• For post-experience and professional qualifications, there may be additional entry requirements set by the association or institute that ultimately administers the qualification in question. The qualification description on the course information pages should tell you what these are but please get in touch with the askBU Enquiry Service if you are in doubt.

If you lack the formal academic qualifications needed to enter a postgraduate or post-experience degree, there are several alternative routes to follow - some based on experience. Contact the askBU Enquiry Service for more information.

International entry requirements. If English is not your first language, you will need to provide evidence that you can understand English to a satisfactory level. English language requirements for this course are normally:

  • IELTS (academic) 6.5 overall with a minimum of 5.5 in each component, or equivalent.

View further information about our English language requirements.

A number of pre-sessional English and preparatory programmes are offered through our partner institution, Bournemouth University International College, and will get you ready for study at BU at the appropriate level.

You can also find further details of the international qualifications we accept, and what level of study they apply to, on our postgraduate entry requirements page.

Background and experience

For Maritime Archaeology we are looking for applicants who are:

  • Enthusiastic about learning and being in an academic environment
  • Passionate about maritime heritage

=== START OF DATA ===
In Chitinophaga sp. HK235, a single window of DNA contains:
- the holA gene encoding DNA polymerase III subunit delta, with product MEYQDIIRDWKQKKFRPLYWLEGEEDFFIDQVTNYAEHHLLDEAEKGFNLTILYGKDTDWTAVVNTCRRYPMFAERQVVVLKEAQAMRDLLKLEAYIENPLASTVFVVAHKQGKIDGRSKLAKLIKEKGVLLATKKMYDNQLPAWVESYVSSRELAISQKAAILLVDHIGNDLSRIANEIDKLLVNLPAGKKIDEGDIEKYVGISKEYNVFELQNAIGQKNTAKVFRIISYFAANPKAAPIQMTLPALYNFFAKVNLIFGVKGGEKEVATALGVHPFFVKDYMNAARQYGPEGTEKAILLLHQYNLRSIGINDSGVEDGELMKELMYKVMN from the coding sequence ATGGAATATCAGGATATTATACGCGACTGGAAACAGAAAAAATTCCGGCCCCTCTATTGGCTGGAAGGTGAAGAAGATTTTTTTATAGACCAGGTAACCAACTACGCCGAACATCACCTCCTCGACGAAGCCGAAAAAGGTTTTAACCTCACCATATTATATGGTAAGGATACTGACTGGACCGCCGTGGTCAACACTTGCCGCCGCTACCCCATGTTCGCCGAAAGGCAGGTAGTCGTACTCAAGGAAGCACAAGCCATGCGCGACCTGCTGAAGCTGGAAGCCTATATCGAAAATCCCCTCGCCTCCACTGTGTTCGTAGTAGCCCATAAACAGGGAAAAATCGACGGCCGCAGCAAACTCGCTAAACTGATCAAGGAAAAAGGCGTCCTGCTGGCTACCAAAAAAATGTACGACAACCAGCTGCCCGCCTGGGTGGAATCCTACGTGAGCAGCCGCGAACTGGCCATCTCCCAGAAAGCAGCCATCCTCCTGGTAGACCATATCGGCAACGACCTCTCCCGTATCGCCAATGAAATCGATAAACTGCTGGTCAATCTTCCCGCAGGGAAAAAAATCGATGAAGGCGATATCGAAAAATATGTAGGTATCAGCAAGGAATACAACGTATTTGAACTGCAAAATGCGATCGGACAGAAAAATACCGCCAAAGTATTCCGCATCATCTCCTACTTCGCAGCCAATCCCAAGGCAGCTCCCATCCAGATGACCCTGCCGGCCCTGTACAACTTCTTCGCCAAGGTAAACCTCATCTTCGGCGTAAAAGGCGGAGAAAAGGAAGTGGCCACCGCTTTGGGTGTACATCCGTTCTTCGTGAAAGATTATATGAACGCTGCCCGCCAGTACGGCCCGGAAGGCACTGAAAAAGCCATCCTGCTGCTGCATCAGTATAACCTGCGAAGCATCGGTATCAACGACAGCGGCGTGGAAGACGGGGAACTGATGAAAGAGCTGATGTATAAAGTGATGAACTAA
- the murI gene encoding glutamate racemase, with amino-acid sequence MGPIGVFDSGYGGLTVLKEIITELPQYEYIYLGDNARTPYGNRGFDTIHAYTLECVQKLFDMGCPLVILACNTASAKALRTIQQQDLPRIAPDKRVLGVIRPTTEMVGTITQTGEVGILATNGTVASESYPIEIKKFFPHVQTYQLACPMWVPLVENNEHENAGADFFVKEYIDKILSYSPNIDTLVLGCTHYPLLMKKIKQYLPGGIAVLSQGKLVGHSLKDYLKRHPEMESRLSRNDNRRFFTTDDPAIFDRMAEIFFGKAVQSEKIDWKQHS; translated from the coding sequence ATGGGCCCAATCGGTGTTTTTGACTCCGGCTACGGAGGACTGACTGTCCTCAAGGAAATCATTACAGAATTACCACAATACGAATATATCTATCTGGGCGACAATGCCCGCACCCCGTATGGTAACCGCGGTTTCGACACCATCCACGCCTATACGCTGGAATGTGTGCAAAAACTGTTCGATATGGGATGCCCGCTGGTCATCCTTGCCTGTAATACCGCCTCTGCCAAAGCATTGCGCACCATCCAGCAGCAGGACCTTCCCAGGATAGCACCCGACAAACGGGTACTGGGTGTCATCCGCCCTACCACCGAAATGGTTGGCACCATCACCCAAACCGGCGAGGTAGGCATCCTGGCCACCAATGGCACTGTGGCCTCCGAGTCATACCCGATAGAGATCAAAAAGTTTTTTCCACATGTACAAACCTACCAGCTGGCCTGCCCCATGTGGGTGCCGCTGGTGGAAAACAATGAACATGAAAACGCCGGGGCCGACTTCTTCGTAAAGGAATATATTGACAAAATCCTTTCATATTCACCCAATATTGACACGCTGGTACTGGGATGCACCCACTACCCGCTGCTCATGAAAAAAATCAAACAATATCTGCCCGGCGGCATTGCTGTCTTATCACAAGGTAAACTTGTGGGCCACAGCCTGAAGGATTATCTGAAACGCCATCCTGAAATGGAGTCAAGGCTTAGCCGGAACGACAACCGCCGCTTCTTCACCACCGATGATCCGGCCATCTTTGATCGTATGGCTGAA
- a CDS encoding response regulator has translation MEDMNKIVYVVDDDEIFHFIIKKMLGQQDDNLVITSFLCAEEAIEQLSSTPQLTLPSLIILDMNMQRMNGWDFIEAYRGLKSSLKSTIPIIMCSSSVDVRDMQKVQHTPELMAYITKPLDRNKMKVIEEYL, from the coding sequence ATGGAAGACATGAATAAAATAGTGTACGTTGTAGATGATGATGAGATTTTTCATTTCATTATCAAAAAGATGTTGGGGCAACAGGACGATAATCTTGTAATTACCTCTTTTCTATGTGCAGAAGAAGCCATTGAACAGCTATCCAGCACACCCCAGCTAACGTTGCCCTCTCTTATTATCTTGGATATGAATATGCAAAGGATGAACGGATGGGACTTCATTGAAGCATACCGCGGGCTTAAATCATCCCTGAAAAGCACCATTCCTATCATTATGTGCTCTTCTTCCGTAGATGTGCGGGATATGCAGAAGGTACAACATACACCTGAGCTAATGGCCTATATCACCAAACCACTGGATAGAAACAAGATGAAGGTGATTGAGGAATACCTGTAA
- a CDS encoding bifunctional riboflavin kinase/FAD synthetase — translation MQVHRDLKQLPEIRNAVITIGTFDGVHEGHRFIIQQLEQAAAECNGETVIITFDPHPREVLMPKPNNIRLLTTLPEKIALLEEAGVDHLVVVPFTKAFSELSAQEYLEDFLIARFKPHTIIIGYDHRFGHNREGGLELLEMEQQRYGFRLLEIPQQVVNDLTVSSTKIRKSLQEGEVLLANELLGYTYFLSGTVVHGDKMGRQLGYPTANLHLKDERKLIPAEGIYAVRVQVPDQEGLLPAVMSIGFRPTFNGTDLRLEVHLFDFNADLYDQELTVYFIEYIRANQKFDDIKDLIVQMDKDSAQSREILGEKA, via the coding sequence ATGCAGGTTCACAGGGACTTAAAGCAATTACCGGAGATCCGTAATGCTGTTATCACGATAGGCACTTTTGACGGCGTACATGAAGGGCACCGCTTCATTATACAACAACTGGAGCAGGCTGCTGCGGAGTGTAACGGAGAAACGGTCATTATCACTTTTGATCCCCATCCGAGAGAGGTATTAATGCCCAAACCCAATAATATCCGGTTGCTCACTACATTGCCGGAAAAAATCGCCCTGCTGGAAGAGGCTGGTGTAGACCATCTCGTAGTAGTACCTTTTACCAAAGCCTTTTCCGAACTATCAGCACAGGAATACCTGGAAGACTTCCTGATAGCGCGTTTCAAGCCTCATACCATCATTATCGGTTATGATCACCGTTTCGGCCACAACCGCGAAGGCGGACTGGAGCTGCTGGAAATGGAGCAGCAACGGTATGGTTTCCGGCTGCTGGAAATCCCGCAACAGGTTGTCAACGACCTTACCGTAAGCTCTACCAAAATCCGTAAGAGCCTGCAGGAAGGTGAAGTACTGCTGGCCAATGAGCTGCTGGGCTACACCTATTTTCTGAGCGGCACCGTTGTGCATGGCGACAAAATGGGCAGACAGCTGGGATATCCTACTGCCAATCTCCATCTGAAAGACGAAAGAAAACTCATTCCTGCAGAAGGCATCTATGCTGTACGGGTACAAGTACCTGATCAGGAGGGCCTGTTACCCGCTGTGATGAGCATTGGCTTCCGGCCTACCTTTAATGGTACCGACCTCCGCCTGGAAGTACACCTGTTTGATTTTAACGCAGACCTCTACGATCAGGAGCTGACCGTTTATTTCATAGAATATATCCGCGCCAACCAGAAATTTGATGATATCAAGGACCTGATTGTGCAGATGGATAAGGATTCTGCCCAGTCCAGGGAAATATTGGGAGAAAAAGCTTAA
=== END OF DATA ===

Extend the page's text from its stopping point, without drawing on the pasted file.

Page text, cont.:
• Hard-working and willing to engage in active research subjects
  • A team player and enjoy helping to develop others.

Candidates should intend to focus their work in one of the many avenues of maritime archaeological research which range from traditional archaeological research into the archaeology of seafaring, the archaeology of conflict at sea, the development of the ship, the management of underwater cultural heritage in situ and the protection of maritime archaeological material.

Selection methods. We’ll be selecting the candidates for this course by looking at their applications – after the application has been evaluated a one to one meeting either in person, over the phone or Skype is necessary to have an understanding of the potential student as a whole. For that reason, make sure your application really stands out from the crowd, and leave us in no doubt as to why you should be joining BU.

Application Procedure:

You can apply using the online application system (myHub). You will need to create an account and complete the application form. You might be asked to provide evidence of your qualifications and details of a referee.

Appllication Deadline: there are no application deadlines, but it's a good idea to complete your online application soon, as it may fill up quite quickly. As a guide, you should aim to apply by the end of June.

Grant Opportunities:

There is a varied range of scholarships available for postgraduate students to reward academic excellence, help international students access higher education at this level and to simply provide further financial assistance.

Scholarships don’t have to be paid back and are usually awarded as discount to your tuition fees (a fee waiver), which you will see when you enrol.

You will need to apply for certain scholarships, once you have submitted a course application, while others will be awarded automatically if you meet the specified criteria.

External websites, such as The Scholarship Hub, can also help you find additional funding to support your studies so don't forget to research those too.


Academic level: Master

Qualification: Master of Science
Occupations (not validated):